A bright blue painting sits upon the soaked debris scattered around the streets of Stolberg in western Germany, marking the studio of local artist Dennis Brandt.
Inside, more wreckage is piled in a heap and drenched sketches peel from the walls where floodwaters rose almost to the ceiling.
“The town has been destroyed, everything really, streets and houses,” Brandt told Al Jazeera.
“My studio, 20 years of work, paintings, everything is gone. It was a painting school for children as well, now that’s gone too.”
Among his now-destroyed collection was a post-apocalyptic view of Stolberg that he had painted last year, which depicted high waters lapping around the town’s marketplace. Brandt could scarcely believe it had become a reality.
“Many of my friends no longer have a home,” he said. “It’s like a war.”
The scenes of devastation in Stolberg were replicated across swaths of western Germany and Belgium this week as floods devastated low-lying towns in the region.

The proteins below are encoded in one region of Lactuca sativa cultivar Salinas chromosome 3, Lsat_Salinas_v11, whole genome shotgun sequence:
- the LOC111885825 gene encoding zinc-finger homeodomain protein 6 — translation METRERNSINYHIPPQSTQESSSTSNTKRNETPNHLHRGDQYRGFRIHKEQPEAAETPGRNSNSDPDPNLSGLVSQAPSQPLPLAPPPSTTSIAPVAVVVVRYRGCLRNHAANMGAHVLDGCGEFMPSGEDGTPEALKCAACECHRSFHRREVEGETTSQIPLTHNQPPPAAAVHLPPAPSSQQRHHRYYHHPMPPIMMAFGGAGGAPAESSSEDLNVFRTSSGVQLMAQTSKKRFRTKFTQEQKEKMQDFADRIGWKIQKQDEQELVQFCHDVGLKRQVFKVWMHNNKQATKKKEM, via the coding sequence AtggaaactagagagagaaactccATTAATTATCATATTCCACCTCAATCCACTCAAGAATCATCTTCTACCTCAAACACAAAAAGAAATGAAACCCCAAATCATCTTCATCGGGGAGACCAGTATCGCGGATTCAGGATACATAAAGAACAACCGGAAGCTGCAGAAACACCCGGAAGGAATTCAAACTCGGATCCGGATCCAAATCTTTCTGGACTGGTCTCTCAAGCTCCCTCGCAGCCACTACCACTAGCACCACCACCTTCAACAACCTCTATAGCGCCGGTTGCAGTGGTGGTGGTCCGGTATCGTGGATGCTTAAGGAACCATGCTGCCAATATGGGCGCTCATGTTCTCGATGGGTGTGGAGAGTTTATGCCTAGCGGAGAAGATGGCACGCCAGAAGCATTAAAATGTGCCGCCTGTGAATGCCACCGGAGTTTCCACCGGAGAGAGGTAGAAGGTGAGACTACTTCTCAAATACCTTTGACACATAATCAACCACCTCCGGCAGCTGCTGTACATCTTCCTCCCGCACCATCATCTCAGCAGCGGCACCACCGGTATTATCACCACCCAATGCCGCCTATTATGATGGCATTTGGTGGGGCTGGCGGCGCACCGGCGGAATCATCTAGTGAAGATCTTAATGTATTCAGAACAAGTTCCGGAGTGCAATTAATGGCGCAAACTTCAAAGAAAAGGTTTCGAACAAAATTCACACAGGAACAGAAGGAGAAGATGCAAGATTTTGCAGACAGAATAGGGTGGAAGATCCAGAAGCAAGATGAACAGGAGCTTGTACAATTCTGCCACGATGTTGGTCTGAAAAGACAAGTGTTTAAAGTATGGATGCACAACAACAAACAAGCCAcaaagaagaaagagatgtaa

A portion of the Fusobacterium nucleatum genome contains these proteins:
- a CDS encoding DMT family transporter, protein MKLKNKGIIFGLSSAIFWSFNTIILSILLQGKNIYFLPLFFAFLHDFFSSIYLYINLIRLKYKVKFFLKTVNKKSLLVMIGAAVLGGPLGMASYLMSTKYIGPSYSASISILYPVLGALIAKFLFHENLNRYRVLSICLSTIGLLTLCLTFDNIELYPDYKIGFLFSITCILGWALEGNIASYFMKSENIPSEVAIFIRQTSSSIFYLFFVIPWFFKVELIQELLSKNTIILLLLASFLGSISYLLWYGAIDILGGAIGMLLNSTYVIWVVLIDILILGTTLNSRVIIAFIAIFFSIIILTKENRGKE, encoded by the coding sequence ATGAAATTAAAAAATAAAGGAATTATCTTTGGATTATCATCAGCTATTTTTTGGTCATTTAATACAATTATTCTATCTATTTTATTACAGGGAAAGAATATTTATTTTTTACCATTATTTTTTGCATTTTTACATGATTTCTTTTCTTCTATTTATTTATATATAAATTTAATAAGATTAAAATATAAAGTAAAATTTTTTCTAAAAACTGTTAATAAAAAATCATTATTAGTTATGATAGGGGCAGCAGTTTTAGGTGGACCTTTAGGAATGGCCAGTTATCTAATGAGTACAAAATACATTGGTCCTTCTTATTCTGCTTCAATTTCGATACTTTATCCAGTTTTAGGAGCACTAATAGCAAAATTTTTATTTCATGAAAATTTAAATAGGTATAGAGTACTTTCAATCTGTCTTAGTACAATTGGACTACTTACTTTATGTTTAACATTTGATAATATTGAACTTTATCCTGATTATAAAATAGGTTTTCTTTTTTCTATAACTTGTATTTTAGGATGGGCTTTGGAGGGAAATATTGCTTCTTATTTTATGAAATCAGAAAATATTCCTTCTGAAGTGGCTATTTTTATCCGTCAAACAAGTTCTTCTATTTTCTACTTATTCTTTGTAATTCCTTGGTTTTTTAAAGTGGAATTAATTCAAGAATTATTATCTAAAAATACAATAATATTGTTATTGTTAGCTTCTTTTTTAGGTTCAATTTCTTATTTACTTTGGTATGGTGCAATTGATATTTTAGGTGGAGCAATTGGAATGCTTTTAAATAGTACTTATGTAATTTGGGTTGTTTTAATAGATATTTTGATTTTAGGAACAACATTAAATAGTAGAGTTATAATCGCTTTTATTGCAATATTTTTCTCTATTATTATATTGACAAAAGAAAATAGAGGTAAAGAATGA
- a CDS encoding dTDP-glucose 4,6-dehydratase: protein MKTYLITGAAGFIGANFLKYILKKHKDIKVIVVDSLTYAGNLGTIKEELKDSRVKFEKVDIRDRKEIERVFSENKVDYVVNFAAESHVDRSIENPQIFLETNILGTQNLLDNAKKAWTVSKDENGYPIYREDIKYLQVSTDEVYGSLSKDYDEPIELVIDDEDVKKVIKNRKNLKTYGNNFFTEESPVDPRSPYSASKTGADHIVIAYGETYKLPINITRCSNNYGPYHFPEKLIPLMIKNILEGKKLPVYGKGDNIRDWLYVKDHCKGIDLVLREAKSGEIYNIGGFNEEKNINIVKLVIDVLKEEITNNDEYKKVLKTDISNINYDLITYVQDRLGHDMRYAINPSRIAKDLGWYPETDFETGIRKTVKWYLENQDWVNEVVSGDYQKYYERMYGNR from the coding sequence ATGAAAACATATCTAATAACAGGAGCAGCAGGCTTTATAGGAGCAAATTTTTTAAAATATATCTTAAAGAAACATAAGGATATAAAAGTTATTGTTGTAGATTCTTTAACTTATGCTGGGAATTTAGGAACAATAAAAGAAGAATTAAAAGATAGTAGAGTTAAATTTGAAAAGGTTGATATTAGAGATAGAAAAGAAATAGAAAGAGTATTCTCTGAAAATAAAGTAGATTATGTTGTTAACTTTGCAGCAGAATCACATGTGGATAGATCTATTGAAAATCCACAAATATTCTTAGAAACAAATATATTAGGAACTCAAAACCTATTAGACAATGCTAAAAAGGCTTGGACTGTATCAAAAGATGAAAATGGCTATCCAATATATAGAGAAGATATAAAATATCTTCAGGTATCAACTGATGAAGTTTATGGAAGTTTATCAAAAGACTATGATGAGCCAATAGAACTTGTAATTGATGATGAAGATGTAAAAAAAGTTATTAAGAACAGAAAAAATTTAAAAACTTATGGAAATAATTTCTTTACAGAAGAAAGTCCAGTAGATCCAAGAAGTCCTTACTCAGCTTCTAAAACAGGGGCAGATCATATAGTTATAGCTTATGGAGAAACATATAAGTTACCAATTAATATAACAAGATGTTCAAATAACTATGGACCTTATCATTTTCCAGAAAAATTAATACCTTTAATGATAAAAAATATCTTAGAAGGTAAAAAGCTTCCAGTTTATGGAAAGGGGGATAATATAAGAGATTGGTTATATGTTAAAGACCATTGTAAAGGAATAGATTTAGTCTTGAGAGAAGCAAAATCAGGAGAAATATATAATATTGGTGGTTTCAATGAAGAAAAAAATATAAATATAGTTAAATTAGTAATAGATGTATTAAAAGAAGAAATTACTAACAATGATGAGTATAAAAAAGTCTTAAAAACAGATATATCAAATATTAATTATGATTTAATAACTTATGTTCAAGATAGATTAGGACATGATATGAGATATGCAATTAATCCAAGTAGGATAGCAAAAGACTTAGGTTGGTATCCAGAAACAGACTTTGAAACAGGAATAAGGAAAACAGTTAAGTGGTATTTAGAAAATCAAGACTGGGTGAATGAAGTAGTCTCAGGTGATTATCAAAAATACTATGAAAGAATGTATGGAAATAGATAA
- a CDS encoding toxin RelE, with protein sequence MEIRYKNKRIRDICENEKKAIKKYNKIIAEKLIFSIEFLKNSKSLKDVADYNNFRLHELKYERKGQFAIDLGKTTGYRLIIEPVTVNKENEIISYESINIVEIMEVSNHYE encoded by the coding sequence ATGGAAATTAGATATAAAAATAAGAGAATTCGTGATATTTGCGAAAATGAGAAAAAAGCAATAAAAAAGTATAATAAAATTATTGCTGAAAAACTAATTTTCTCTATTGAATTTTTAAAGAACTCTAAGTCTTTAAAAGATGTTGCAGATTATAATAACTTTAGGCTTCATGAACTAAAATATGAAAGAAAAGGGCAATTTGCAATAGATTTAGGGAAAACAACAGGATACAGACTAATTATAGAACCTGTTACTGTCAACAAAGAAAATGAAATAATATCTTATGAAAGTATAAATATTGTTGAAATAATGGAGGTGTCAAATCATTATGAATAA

In Germany, at least 156 people have died, making it the worst natural disaster to hit the country in almost 60 years.
The Ahrweiler district south of Cologne reported at least 110 dead, among them 12 residents of a care home for the disabled.
The tragedy has raised widespread concerns that German authorities have not done enough to prepare for increasingly frequent bouts of extreme weather, driven by climate change.
Between Tuesday and Thursday, an unusually static low-pressure zone dumped record levels of rainfall, with the worst-affected areas battered by intense storms over Wednesday night.
Some received as much as two months of rainfall in just 24 hours, Germany’s meteorological agency said. Here